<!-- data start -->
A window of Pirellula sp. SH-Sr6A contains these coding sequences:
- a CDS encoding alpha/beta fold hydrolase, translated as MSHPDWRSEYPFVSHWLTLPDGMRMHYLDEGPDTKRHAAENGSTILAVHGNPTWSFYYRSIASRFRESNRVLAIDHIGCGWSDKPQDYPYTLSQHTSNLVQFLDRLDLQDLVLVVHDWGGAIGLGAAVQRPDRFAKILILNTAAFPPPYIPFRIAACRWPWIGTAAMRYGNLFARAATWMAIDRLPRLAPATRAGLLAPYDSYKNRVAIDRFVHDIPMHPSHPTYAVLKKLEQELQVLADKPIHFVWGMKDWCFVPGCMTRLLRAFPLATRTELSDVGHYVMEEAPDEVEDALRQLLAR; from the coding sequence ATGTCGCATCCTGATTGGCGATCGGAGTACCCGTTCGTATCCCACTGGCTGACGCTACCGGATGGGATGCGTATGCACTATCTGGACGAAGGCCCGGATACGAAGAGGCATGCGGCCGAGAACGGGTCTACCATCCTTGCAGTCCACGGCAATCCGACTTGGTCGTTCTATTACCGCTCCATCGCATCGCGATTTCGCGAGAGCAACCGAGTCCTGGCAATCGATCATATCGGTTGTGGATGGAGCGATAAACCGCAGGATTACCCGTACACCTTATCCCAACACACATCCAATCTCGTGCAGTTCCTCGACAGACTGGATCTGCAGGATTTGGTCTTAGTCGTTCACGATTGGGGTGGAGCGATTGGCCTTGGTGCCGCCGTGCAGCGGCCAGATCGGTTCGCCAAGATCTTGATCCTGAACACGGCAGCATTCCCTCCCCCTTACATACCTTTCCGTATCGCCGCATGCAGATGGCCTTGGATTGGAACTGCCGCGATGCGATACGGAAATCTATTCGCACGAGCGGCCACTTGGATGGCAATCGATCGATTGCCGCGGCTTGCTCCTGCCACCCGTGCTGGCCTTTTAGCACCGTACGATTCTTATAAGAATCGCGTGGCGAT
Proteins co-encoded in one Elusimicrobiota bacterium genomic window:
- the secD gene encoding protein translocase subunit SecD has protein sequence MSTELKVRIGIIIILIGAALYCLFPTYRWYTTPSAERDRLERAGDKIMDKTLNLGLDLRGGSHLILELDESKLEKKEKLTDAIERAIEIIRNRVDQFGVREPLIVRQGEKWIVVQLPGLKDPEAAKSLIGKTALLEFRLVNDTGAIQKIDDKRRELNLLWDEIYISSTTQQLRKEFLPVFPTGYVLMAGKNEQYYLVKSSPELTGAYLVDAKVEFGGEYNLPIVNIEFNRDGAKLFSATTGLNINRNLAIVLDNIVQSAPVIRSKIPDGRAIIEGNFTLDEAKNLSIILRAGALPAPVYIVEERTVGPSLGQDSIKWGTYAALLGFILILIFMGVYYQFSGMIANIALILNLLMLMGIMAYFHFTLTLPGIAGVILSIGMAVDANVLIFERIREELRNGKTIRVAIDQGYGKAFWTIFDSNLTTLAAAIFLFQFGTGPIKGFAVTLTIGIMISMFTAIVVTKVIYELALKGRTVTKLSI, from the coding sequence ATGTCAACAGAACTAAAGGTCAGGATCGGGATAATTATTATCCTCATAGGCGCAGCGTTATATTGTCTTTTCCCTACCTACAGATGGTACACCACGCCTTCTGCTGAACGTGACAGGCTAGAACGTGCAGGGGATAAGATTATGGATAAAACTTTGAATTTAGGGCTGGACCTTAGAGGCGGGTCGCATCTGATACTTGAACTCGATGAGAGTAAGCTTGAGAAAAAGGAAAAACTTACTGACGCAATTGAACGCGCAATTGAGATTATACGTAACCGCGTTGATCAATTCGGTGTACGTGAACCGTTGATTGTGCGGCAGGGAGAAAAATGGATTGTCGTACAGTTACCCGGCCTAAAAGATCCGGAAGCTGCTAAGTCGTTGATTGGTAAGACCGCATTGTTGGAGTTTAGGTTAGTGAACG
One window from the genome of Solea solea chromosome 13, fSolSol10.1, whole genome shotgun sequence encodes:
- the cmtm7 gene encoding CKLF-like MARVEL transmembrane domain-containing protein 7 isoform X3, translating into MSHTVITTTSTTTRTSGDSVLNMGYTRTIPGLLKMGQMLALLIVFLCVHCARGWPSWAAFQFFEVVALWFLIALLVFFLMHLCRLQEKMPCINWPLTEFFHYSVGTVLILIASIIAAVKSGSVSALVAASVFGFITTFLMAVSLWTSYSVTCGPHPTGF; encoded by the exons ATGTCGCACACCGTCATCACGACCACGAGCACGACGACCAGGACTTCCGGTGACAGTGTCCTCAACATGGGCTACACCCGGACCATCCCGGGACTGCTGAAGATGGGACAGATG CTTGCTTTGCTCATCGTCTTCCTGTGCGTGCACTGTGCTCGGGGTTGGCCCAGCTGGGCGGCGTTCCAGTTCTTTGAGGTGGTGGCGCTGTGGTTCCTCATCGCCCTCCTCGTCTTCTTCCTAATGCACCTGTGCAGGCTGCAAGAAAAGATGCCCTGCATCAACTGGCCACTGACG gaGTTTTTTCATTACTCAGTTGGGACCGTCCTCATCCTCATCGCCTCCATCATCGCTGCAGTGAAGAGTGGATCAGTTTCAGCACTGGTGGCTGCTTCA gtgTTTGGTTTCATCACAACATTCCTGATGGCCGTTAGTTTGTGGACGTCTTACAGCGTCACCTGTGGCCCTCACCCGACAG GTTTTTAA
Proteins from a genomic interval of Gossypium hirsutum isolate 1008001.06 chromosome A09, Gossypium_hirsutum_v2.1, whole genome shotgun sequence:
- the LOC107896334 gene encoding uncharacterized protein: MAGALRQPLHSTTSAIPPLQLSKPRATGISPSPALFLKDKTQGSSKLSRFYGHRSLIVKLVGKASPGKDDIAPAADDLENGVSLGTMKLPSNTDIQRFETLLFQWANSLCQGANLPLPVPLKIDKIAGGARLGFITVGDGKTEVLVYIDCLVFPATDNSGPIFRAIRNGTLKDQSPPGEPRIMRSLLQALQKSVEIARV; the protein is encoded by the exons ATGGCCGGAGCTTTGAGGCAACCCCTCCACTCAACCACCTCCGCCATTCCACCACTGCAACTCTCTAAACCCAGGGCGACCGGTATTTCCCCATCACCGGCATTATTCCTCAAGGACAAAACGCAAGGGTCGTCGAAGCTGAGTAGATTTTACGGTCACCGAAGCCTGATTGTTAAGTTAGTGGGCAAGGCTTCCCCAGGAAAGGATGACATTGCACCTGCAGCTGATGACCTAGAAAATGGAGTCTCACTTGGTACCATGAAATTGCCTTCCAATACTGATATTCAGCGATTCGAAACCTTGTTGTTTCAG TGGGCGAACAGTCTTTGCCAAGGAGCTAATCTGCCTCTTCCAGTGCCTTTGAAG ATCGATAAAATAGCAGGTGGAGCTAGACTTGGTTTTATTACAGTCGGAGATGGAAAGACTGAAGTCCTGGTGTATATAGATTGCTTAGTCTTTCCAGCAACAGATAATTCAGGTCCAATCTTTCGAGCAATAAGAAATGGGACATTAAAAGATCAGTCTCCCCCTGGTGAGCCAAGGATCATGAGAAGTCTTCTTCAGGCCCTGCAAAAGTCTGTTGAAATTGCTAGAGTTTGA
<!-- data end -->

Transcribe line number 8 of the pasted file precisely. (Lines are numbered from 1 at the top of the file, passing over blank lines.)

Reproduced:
- the LOC107896334 gene encoding uncharacterized protein: MAGALRQPLHSTTSAIPPLQLSKPRATGISPSPALFLKDKTQGSSKLSRFYGHRSLIVKLVGKASPGKDDIAPAADDLENGVSLGTMKLPSNTDIQRFETLLFQWANSLCQGANLPLPVPLKIDKIAGGARLGFITVGDGKTEVLVYIDCLVFPATDNSGPIFRAIRNGTLKDQSPPGEPRIMRSLLQALQKSVEIARV; the protein is encoded by the exons ATGGCCGGAGCTTTGAGGCAACCCCTCCACTCAACCACCTCCGCCATTCCACCACTGCAACTCTCTAAACCCAGGGCGACCGGTATTTCCCCATCACCGGCATTATTCCTCAAGGACAAAACGCAAGGGTCGTCGAAGCTGAGTAGATTTTACGGTCACCGAAGCCTGATTGTTAAGTTAGTGGGCAAGGCTTCCCCAGGAAAGGATGACATTGCACCTGCAGCTGATGACCTAGAAAATGGAGTCTCACTTGGTACCATGAAATTGCCTTCCAATACTGATATTCAGCGATTCGAAACCTTGTTGTTTCAG TGGGCGAACAGTCTTTGCCAAGGAGCTAATCTGCCTCTTCCAGTGCCTTTGAAG ATCGATAAAATAGCAGGTGGAGCTAGACTTGGTTTTATTACAGTCGGAGATGGAAAGACTGAAGTCCTGGTGTATATAGATTGCTTAGTCTTTCCAGCAACAGATAATTCAGGTCCAATCTTTCGAGCAATAAGAAATGGGACATTAAAAGATCAGTCTCCCCCTGGTGAGCCAAGGATCATGAGAAGTCTTCTTCAGGCCCTGCAAAAGTCTGTTGAAATTGCTAGAGTTTGA